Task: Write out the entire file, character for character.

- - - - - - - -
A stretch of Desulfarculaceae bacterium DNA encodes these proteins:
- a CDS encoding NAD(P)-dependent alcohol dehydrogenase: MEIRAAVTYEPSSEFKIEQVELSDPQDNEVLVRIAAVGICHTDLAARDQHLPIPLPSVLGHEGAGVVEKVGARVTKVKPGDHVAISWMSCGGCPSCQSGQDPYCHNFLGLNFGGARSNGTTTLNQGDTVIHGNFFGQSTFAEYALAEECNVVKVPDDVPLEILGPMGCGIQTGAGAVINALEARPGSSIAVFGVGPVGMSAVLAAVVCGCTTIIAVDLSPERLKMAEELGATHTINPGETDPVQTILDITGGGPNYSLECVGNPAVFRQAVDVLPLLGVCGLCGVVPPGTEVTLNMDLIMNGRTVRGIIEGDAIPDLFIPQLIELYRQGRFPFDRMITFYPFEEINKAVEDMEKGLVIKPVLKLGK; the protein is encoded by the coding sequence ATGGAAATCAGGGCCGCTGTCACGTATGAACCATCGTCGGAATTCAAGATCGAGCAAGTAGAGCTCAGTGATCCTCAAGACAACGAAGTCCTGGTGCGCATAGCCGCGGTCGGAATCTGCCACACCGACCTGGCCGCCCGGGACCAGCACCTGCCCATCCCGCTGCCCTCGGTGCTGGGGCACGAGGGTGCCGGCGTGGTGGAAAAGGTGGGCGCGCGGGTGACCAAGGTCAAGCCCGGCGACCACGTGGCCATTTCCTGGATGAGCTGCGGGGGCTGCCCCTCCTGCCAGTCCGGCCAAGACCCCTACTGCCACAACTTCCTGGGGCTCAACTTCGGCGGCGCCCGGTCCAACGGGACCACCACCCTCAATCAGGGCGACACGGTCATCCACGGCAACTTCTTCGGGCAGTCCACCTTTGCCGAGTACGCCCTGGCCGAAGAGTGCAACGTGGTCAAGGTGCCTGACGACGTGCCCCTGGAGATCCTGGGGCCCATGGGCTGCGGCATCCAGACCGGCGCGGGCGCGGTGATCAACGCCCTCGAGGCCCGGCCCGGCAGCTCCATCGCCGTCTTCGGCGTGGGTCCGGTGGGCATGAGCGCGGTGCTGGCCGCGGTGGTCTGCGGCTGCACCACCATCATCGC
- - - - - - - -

A stretch of Desulfarculaceae bacterium DNA encodes these proteins:
- a CDS encoding NAD(P)-dependent alcohol dehydrogenase: MEIRAAVTYEPSSEFKIEQVELSDPQDNEVLVRIAAVGICHTDLAARDQHLPIPLPSVLGHEGAGVVEKVGARVTKVKPGDHVAISWMSCGGCPSCQSGQDPYCHNFLGLNFGGARSNGTTTLNQGDTVIHGNFFGQSTFAEYALAEECNVVKVPDDVPLEILGPMGCGIQTGAGAVINALEARPGSSIAVFGVGPVGMSAVLAAVVCGCTTIIAVDLSPERLKMAEELGATHTINPGETDPVQTILDITGGGPNYSLECVGNPAVFRQAVDVLPLLGVCGLCGVVPPGTEVTLNMDLIMNGRTVRGIIEGDAIPDLFIPQLIELYRQGRFPFDRMITFYPFEEINKAVEDMEKGLVIKPVLKLGK; the protein is encoded by the coding sequence ATGGAAATCAGGGCCGCTGTCACGTATGAACCATCGTCGGAATTCAAGATCGAGCAAGTAGAGCTCAGTGATCCTCAAGACAACGAAGTCCTGGTGCGCATAGCCGCGGTCGGAATCTGCCACACCGACCTGGCCGCCCGGGACCAGCACCTGCCCATCCCGCTGCCCTCGGTGCTGGGGCACGAGGGTGCCGGCGTGGTGGAAAAGGTGGGCGCGCGGGTGACCAAGGTCAAGCCCGGCGACCACGTGGCCATTTCCTGGATGAGCTGCGGGGGCTGCCCCTCCTGCCAGTCCGGCCAAGACCCCTACTGCCACAACTTCCTGGGGCTCAACTTCGGCGGCGCCCGGTCCAACGGGACCACCACCCTCAATCAGGGCGACACGGTCATCCACGGCAACTTCTTCGGGCAGTCCACCTTTGCCGAGTACGCCCTGGCCGAAGAGTGCAACGTGGTCAAGGTGCCTGACGACGTGCCCCTGGAGATCCTGGGGCCCATGGGCTGCGGCATCCAGACCGGCGCGGGCGCGGTGATCAACGCCCTCGAGGCCCGGCCCGGCAGCTCCATCGCCGTCTTCGGCGTGGGTCCGGTGGGCATGAGCGCGGTGCTGGCCGCGGTGGTCTGCGGCTGCACCACCATCATCGC